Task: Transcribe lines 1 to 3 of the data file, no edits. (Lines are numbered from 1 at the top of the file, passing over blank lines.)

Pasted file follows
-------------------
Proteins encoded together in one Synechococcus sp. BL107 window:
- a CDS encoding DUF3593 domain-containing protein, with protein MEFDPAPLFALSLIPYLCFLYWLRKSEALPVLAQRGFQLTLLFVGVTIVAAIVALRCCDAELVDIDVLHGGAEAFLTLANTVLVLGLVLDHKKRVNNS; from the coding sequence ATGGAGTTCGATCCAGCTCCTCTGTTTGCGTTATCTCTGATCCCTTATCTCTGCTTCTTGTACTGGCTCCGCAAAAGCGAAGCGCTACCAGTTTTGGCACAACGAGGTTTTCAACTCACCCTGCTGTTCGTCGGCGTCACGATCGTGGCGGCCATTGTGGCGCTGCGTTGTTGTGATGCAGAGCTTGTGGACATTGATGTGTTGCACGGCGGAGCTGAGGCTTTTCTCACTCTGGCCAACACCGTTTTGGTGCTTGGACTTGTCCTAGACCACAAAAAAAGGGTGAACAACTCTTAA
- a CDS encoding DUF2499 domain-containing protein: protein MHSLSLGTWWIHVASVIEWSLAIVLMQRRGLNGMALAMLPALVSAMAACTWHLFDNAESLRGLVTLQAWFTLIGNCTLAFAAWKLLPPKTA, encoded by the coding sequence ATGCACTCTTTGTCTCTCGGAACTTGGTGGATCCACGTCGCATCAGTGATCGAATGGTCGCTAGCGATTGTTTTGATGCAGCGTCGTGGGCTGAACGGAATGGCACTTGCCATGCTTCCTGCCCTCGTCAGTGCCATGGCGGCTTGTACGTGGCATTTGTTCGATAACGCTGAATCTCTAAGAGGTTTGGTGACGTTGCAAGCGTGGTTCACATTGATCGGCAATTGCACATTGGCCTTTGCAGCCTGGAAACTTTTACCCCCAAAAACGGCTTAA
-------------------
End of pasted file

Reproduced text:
Proteins encoded together in one Synechococcus sp. BL107 window:
- a CDS encoding DUF3593 domain-containing protein, with protein MEFDPAPLFALSLIPYLCFLYWLRKSEALPVLAQRGFQLTLLFVGVTIVAAIVALRCCDAELVDIDVLHGGAEAFLTLANTVLVLGLVLDHKKRVNNS; from the coding sequence ATGGAGTTCGATCCAGCTCCTCTGTTTGCGTTATCTCTGATCCCTTATCTCTGCTTCTTGTACTGGCTCCGCAAAAGCGAAGCGCTACCAGTTTTGGCACAACGAGGTTTTCAACTCACCCTGCTGTTCGTCGGCGTCACGATCGTGGCGGCCATTGTGGCGCTGCGTTGTTGTGATGCAGAGCTTGTGGACATTGATGTGTTGCACGGCGGAGCTGAGGCTTTTCTCACTCTGGCCAACACCGTTTTGGTGCTTGGACTTGTCCTAGACCACAAAAAAAGGGTGAACAACTCTTAA
- a CDS encoding DUF2499 domain-containing protein: protein MHSLSLGTWWIHVASVIEWSLAIVLMQRRGLNGMALAMLPALVSAMAACTWHLFDNAESLRGLVTLQAWFTLIGNCTLAFAAWKLLPPKTA, encoded by the coding sequence ATGCACTCTTTGTCTCTCGGAACTTGGTGGATCCACGTCGCATCAGTGATCGAATGGTCGCTAGCGATTGTTTTGATGCAGCGTCGTGGGCTGAACGGAATGGCACTTGCCATGCTTCCTGCCCTCGTCAGTGCCATGGCGGCTTGTACGTGGCATTTGTTCGATAACGCTGAATCTCTAAGAGGTTTGGTGACGTTGCAAGCGTGGTTCACATTGATCGGCAATTGCACATTGGCCTTTGCAGCCTGGAAACTTTTACCCCCAAAAACGGCTTAA